The fun cartoon above was apparently found in a “Guide to the Velvet Underground and Andy Warhol’s Factory” published by the French magazine, Les Inrockuptibles in 1990. It came around the same time the Fondation Cartier pour l’art contemporain (located in Paris) held an exhibition dedicated to Andy Warhol. Of course, Warhol famously took a break from painting in the mid-1960s and, among other things, threw his influence behind the up-and-coming NYC band, The Velvet Underground. Serving as the band’s manager, he “produced” VU’s first album, which meant designing the album cover and giving the band members — Lou Reed, John Cale, Sterling Morrison, Maureen Tucker and Nico — the freedom to make whatever album they pleased, up to a certain point. Above, you can see these same musicians reimagined as Peanuts characters.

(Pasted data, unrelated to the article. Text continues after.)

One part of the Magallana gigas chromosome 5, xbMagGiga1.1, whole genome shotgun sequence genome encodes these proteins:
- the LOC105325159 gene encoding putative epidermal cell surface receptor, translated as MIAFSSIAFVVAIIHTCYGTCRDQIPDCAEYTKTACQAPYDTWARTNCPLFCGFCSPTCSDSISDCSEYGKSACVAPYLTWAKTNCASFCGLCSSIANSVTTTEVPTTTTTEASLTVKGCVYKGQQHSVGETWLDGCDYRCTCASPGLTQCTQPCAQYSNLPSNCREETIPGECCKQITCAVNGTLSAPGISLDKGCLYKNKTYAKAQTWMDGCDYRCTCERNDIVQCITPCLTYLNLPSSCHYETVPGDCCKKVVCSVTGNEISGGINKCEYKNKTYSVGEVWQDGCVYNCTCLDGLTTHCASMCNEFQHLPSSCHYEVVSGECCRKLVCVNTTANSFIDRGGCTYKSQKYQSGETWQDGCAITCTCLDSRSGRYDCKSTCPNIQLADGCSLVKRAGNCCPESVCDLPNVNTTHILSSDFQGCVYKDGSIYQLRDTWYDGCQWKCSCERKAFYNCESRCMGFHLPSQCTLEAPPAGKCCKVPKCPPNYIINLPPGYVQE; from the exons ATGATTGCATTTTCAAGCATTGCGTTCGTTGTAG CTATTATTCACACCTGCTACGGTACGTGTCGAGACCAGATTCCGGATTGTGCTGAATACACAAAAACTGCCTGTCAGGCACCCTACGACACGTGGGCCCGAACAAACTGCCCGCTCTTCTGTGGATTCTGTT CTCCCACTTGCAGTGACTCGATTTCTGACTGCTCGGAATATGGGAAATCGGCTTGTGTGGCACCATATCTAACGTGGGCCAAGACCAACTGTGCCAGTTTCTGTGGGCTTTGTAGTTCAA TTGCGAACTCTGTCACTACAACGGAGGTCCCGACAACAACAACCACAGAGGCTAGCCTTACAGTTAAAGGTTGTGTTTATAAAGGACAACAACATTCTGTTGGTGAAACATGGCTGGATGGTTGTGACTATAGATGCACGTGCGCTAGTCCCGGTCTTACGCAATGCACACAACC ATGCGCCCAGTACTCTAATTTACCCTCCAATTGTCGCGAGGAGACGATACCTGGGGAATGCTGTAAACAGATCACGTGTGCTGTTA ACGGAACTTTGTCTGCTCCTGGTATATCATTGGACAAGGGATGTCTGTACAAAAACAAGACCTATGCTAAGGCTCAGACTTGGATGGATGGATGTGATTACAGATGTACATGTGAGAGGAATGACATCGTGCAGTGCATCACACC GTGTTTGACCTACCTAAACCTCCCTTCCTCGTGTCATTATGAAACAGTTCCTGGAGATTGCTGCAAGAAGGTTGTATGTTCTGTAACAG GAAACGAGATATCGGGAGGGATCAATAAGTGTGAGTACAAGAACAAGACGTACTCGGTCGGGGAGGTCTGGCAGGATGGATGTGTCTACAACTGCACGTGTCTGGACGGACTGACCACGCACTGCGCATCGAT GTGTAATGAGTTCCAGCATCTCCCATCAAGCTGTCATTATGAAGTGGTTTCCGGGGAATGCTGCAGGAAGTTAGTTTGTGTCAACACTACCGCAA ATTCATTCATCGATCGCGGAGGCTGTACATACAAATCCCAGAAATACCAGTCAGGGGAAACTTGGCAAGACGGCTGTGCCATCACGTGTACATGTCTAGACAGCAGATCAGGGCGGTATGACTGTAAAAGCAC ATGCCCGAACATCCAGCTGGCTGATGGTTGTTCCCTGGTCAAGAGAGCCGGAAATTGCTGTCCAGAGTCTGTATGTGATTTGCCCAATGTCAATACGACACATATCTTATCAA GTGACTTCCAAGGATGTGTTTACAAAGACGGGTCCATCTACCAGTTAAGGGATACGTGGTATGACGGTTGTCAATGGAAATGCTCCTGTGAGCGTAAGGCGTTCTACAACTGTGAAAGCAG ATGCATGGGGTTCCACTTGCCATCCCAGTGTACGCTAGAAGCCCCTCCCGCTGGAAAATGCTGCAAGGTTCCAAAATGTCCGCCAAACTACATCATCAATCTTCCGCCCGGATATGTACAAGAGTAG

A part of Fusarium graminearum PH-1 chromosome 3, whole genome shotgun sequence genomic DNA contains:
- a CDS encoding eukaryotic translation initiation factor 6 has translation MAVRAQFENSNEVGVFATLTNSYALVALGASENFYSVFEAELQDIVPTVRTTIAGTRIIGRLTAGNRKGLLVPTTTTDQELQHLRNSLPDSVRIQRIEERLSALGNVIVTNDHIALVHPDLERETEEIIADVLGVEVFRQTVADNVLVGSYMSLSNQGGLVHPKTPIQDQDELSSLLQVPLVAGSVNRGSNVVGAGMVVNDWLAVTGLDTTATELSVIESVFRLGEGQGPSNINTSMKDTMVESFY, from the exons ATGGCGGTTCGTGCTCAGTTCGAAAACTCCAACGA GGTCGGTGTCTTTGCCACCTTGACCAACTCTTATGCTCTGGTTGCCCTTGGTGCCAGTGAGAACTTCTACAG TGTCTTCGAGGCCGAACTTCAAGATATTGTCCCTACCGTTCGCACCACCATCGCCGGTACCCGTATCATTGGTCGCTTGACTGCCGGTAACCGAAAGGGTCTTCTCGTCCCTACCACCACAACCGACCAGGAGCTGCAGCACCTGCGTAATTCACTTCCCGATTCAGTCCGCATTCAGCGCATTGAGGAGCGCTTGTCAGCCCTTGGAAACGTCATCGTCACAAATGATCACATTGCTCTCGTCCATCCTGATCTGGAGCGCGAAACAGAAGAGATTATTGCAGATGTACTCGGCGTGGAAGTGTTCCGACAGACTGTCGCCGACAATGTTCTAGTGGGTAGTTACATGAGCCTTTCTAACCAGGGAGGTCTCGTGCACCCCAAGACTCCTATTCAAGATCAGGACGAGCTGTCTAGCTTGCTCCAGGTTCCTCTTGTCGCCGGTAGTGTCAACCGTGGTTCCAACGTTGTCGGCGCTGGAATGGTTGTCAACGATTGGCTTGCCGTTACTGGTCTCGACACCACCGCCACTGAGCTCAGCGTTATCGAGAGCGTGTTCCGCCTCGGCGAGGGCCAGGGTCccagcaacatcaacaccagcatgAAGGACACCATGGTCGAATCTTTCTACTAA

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The Velvet Underground Captured in Color Concert Footage by Andy Warhol (1967)
Andy Warhol Explains Why He Decided to Give Up Painting & Manage the Velvet Underground Instead (1966)
A Symphony of Sound (1966): Velvet Underground Improvises, Warhol Films It, Until the Cops Turn Up
A better scan from “Les Inrockuptibles” found here: https://flic.kr/p/JtCH6T